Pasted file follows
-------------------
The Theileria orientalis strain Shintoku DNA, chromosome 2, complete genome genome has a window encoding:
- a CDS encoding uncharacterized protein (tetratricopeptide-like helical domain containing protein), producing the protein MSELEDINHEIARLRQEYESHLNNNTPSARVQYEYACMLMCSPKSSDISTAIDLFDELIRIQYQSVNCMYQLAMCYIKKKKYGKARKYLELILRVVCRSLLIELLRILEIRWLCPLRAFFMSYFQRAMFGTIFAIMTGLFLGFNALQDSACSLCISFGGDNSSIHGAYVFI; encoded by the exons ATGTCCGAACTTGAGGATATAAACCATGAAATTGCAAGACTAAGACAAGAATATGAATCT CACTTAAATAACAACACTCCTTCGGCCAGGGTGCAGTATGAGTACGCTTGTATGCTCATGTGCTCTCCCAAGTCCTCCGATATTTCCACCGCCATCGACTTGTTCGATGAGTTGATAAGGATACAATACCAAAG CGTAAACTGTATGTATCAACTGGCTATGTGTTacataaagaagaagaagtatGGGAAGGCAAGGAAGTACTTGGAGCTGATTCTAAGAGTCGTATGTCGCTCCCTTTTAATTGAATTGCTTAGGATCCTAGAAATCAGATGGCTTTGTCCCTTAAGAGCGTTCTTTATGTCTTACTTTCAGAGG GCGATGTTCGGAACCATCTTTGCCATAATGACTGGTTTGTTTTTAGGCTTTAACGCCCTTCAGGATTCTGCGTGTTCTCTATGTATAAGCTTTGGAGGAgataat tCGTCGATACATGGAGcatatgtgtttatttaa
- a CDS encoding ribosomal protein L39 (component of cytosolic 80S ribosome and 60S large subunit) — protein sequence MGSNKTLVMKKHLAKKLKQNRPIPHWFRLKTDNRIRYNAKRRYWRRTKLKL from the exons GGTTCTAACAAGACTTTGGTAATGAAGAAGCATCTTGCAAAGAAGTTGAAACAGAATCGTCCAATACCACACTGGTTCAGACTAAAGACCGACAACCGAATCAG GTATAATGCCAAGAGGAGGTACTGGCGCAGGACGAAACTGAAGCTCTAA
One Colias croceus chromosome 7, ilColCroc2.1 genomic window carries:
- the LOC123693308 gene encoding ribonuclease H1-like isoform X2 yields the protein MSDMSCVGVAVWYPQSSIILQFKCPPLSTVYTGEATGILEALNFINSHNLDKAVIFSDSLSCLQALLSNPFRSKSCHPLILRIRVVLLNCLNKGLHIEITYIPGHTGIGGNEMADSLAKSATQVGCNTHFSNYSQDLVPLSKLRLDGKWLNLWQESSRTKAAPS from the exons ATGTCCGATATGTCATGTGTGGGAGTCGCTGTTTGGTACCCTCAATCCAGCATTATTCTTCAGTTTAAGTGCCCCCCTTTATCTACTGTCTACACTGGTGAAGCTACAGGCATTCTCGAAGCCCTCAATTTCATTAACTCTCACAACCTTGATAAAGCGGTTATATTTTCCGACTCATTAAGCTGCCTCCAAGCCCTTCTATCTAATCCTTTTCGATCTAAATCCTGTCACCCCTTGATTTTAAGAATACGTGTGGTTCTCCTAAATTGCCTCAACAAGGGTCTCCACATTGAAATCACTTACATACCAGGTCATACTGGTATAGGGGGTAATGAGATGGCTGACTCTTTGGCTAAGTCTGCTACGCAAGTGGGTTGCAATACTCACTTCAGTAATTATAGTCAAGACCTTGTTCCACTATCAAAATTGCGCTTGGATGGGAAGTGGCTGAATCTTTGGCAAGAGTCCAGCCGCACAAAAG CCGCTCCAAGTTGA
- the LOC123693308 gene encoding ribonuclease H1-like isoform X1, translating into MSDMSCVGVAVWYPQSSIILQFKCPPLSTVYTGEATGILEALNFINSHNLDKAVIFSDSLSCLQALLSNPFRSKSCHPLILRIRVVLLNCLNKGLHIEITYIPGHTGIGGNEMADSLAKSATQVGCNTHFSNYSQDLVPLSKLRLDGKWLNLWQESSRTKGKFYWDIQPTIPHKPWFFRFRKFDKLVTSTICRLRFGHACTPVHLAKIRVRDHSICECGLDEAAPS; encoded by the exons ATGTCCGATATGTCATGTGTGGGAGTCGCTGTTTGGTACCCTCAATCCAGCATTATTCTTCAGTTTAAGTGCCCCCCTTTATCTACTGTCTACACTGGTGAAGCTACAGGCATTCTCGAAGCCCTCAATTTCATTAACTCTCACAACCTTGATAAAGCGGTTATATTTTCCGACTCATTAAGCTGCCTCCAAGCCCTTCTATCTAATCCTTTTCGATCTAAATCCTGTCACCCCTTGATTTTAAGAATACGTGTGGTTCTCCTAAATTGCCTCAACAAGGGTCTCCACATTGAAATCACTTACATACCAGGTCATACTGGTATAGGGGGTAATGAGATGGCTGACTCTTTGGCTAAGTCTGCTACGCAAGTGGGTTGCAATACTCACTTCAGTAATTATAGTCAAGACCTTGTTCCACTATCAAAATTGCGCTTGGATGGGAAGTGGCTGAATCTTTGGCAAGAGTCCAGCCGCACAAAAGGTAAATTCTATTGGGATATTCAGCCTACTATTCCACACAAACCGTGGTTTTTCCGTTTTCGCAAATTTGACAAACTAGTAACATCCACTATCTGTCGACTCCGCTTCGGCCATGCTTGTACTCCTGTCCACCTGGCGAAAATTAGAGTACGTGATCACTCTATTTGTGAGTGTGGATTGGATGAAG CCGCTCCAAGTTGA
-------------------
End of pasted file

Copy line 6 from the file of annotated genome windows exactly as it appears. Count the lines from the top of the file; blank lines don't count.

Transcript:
- the LOC123693308 gene encoding ribonuclease H1-like isoform X1, translating into MSDMSCVGVAVWYPQSSIILQFKCPPLSTVYTGEATGILEALNFINSHNLDKAVIFSDSLSCLQALLSNPFRSKSCHPLILRIRVVLLNCLNKGLHIEITYIPGHTGIGGNEMADSLAKSATQVGCNTHFSNYSQDLVPLSKLRLDGKWLNLWQESSRTKGKFYWDIQPTIPHKPWFFRFRKFDKLVTSTICRLRFGHACTPVHLAKIRVRDHSICECGLDEAAPS; encoded by the exons ATGTCCGATATGTCATGTGTGGGAGTCGCTGTTTGGTACCCTCAATCCAGCATTATTCTTCAGTTTAAGTGCCCCCCTTTATCTACTGTCTACACTGGTGAAGCTACAGGCATTCTCGAAGCCCTCAATTTCATTAACTCTCACAACCTTGATAAAGCGGTTATATTTTCCGACTCATTAAGCTGCCTCCAAGCCCTTCTATCTAATCCTTTTCGATCTAAATCCTGTCACCCCTTGATTTTAAGAATACGTGTGGTTCTCCTAAATTGCCTCAACAAGGGTCTCCACATTGAAATCACTTACATACCAGGTCATACTGGTATAGGGGGTAATGAGATGGCTGACTCTTTGGCTAAGTCTGCTACGCAAGTGGGTTGCAATACTCACTTCAGTAATTATAGTCAAGACCTTGTTCCACTATCAAAATTGCGCTTGGATGGGAAGTGGCTGAATCTTTGGCAAGAGTCCAGCCGCACAAAAGGTAAATTCTATTGGGATATTCAGCCTACTATTCCACACAAACCGTGGTTTTTCCGTTTTCGCAAATTTGACAAACTAGTAACATCCACTATCTGTCGACTCCGCTTCGGCCATGCTTGTACTCCTGTCCACCTGGCGAAAATTAGAGTACGTGATCACTCTATTTGTGAGTGTGGATTGGATGAAG CCGCTCCAAGTTGA